Within weeks, we should be seeing these cheap TBredBs.
A big question (at least for some mobo manufacturers) is whether you’ll buy it a new home, or just evict the old Athlon from the old homestead and move in this one.
So we have a couple questions for those of you with current socket A systems who plan on buying one of these things.
1) Do you expect to buy a new motherboard for it?
2) If you would rather not, what motherboard do you have now?
Some Additional Information Before You Answer
Right now, based on the comments from Asus and MSI on CPU compatibility, Via motherboards from the KT266A on should be supported (and some KT133A boards may be supported). nForce1 and 2 boards should be OK, as well as the SiS 745 boards. You might find support for some AMD760 boards, but don’t bet on it.
Before buying, you should always check the motherboard company’s website to make sure your motherboard supports a TBredB.
In this situation, if your motherboard supports a 2400+, you should have no real problem with a low-end TBredB. Supporting a 2400+ means the BIOS supports the microcode for TBredBs.
Do NOT look at a chart under 1700+ or 1800+ and think everything is fine if the chart says “Yes.” What the chart is saying is that 1700+ and 1800+ Palominos are OK, not every 1700+ and 1800+. Palominos, TBredAs and TBredBs all have different CPUIDs.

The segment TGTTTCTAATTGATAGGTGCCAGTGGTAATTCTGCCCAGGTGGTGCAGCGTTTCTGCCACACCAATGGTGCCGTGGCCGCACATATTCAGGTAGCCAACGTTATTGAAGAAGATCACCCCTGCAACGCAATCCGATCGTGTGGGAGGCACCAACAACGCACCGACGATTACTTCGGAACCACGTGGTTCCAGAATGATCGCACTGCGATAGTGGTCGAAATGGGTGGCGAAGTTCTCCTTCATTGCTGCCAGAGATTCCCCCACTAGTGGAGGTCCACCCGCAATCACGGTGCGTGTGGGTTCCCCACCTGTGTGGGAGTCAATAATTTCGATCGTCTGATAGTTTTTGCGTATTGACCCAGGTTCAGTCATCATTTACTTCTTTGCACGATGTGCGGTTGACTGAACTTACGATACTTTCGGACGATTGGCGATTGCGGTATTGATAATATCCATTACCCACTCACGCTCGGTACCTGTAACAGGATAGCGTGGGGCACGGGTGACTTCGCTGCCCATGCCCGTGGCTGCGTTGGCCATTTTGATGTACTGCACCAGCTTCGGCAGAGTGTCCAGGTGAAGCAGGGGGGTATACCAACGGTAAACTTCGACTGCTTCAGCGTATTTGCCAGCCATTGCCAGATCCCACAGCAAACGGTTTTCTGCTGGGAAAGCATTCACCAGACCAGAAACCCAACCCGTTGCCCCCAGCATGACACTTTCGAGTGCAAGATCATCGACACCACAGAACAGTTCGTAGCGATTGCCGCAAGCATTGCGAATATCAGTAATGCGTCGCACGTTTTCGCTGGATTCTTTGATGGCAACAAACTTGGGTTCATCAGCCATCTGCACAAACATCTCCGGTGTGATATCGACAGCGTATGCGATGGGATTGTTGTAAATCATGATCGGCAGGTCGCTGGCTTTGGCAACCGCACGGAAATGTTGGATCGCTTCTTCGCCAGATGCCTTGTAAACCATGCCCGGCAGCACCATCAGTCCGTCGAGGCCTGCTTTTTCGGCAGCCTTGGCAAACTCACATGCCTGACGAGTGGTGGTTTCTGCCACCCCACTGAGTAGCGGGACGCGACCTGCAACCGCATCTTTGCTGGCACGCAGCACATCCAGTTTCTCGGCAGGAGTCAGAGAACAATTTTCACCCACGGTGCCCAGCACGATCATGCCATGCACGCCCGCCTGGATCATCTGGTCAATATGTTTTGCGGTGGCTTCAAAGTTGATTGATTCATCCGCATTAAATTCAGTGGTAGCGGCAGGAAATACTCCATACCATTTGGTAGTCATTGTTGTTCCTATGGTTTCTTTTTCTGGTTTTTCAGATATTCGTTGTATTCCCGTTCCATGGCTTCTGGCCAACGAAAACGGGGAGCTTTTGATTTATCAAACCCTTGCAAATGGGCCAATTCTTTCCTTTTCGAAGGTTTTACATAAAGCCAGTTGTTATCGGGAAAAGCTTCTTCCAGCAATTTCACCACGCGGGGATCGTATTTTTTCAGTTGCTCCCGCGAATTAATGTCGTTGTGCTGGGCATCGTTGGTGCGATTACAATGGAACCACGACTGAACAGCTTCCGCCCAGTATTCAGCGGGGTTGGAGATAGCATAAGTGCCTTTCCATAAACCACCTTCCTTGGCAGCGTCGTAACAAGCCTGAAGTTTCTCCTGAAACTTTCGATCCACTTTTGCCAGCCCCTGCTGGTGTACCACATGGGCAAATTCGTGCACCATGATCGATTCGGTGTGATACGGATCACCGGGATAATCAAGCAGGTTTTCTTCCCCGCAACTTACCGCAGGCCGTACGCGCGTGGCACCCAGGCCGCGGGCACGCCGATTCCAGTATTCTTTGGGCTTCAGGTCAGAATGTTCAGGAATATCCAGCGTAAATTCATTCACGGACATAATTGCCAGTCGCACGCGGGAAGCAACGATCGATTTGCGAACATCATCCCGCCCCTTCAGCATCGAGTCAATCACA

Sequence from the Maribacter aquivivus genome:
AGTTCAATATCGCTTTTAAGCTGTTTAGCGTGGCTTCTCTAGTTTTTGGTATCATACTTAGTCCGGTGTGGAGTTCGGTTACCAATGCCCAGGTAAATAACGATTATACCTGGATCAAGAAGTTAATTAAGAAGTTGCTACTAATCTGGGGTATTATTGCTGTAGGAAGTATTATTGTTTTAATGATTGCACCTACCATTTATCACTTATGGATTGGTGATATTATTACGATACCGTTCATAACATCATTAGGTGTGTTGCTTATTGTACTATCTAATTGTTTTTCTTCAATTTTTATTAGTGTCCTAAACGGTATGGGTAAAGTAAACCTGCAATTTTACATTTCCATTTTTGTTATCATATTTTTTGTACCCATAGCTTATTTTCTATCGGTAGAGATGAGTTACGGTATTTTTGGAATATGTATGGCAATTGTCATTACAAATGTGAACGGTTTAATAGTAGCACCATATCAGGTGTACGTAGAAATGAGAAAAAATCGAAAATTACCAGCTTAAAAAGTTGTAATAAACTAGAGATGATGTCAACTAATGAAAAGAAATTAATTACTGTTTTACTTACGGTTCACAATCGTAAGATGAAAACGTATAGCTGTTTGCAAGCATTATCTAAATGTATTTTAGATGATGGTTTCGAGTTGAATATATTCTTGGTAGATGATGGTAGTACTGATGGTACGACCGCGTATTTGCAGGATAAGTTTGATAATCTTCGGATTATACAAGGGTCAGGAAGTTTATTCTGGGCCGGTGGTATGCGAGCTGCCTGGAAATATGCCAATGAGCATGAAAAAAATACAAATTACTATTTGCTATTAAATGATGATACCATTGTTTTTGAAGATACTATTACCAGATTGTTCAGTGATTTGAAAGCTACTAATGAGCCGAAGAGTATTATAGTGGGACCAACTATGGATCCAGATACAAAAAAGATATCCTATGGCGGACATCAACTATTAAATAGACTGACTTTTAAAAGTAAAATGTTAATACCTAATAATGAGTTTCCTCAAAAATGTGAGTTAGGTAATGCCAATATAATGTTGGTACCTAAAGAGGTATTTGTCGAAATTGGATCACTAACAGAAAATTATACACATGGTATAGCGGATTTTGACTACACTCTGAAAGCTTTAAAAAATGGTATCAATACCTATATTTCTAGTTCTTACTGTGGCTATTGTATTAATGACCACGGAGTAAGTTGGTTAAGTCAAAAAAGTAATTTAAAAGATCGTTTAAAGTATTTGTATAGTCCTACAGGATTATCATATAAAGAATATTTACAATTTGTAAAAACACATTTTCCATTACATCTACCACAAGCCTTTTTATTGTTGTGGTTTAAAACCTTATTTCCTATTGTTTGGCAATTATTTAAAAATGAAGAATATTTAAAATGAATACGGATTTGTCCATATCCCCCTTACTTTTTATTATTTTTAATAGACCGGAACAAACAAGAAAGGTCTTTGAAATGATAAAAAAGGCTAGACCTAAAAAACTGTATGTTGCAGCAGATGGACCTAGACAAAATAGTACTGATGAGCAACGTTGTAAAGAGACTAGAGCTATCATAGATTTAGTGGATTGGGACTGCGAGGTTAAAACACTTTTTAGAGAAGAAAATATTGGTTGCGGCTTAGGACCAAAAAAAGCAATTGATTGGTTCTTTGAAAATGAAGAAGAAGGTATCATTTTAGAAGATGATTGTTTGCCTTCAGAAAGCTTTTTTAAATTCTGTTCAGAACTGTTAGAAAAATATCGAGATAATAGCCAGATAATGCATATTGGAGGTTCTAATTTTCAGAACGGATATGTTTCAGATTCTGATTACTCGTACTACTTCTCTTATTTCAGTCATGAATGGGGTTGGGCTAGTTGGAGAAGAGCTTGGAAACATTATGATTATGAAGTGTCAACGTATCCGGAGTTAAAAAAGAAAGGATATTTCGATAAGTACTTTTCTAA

Mind you, that’s just to get the chip running at default FSB. If you want to run at 166MHz FSB or faster, the older boards won’t let you do that because they have maximum PCI divisors of /4. You need a PCI divisor of at least /5 to do that, which means at least a KT333A for Via or an nForce2.
If your goal is to run at more than 200MHz FSB (and that may be a stretch), the only real choice at this moment is an nForce2 board with a confirmed PCI lock. As of right now, that’s the Abit, Asus and Chaintech boards (no doubt more will follow.
There are two boards where it’s been confirmed that the PCI speed is not locked at 33MHz: Leadtek and MSI. However, there’s been no confirmation that a /6 divisor is available. The reason why you want a /6 divisor is that if you don’t have it, at over 200MHz, your hard drives and other PCI devices will be overclocked over 20%. They may work at that speed, they may well not. Unless Leadtek and MSI say otherwise, it would be best to assume that they have a maximum divisor of /5 (they have to have that to run a 333MHz Athlon at default), so don’t buy the boards.
One company simply refuses to answer the question: Epox, citing NDAs. Funny, none of the other companies making nForce2 boards seem to have that problem.
If Epox wants to keep important information you need to know secret from you when no other company making the same product is, then let them keep their boards, too. If you’re aiming for the sky, don’t buy the Epox 8RDA+ until they tell you what you need to know.
Moving on, you realistically need a /6 divisor for a low-risk 200MHz FSB speed on a Via board, and no Via board provides that yet (the future Via KT400A likely will).
We think it best to wait until the CPU becomes available to buy the mobo, the prices are bound to be a little lower and the selection greater.
Thanks in advance to all who answer.